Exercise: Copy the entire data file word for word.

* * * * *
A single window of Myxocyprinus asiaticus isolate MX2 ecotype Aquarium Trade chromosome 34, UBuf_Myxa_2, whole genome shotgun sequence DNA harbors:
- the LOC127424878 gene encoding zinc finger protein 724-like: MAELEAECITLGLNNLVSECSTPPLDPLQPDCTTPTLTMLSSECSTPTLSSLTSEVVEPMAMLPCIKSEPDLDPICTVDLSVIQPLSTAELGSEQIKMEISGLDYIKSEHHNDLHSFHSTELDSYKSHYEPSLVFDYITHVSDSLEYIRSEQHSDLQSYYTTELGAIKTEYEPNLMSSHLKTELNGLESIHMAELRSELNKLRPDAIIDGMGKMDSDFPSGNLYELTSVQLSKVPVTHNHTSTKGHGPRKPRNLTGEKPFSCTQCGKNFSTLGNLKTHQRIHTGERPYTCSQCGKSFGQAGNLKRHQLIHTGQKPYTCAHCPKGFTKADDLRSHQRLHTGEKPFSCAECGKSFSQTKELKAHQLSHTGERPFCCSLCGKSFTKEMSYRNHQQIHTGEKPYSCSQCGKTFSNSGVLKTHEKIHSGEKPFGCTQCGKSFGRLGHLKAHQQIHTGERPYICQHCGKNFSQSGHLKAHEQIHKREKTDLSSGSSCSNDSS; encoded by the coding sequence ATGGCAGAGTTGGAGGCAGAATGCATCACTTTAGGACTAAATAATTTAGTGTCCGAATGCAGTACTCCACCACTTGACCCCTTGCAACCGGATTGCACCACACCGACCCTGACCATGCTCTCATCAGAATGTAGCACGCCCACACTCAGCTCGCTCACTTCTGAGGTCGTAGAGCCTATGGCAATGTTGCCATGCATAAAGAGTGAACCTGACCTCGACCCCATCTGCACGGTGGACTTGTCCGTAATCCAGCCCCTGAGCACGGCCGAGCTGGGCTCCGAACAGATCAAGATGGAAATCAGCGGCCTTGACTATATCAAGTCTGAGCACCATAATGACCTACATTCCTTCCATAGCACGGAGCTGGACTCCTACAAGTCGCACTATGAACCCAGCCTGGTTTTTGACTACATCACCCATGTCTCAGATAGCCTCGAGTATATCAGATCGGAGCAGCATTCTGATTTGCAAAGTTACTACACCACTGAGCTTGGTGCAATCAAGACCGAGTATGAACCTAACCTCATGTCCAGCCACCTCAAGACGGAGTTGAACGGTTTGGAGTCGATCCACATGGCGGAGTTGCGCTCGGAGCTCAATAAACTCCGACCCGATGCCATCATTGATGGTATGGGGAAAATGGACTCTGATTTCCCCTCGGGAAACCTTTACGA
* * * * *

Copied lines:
A single window of Myxocyprinus asiaticus isolate MX2 ecotype Aquarium Trade chromosome 34, UBuf_Myxa_2, whole genome shotgun sequence DNA harbors:
- the LOC127424878 gene encoding zinc finger protein 724-like: MAELEAECITLGLNNLVSECSTPPLDPLQPDCTTPTLTMLSSECSTPTLSSLTSEVVEPMAMLPCIKSEPDLDPICTVDLSVIQPLSTAELGSEQIKMEISGLDYIKSEHHNDLHSFHSTELDSYKSHYEPSLVFDYITHVSDSLEYIRSEQHSDLQSYYTTELGAIKTEYEPNLMSSHLKTELNGLESIHMAELRSELNKLRPDAIIDGMGKMDSDFPSGNLYELTSVQLSKVPVTHNHTSTKGHGPRKPRNLTGEKPFSCTQCGKNFSTLGNLKTHQRIHTGERPYTCSQCGKSFGQAGNLKRHQLIHTGQKPYTCAHCPKGFTKADDLRSHQRLHTGEKPFSCAECGKSFSQTKELKAHQLSHTGERPFCCSLCGKSFTKEMSYRNHQQIHTGEKPYSCSQCGKTFSNSGVLKTHEKIHSGEKPFGCTQCGKSFGRLGHLKAHQQIHTGERPYICQHCGKNFSQSGHLKAHEQIHKREKTDLSSGSSCSNDSS; encoded by the coding sequence ATGGCAGAGTTGGAGGCAGAATGCATCACTTTAGGACTAAATAATTTAGTGTCCGAATGCAGTACTCCACCACTTGACCCCTTGCAACCGGATTGCACCACACCGACCCTGACCATGCTCTCATCAGAATGTAGCACGCCCACACTCAGCTCGCTCACTTCTGAGGTCGTAGAGCCTATGGCAATGTTGCCATGCATAAAGAGTGAACCTGACCTCGACCCCATCTGCACGGTGGACTTGTCCGTAATCCAGCCCCTGAGCACGGCCGAGCTGGGCTCCGAACAGATCAAGATGGAAATCAGCGGCCTTGACTATATCAAGTCTGAGCACCATAATGACCTACATTCCTTCCATAGCACGGAGCTGGACTCCTACAAGTCGCACTATGAACCCAGCCTGGTTTTTGACTACATCACCCATGTCTCAGATAGCCTCGAGTATATCAGATCGGAGCAGCATTCTGATTTGCAAAGTTACTACACCACTGAGCTTGGTGCAATCAAGACCGAGTATGAACCTAACCTCATGTCCAGCCACCTCAAGACGGAGTTGAACGGTTTGGAGTCGATCCACATGGCGGAGTTGCGCTCGGAGCTCAATAAACTCCGACCCGATGCCATCATTGATGGTATGGGGAAAATGGACTCTGATTTCCCCTCGGGAAACCTTTACGA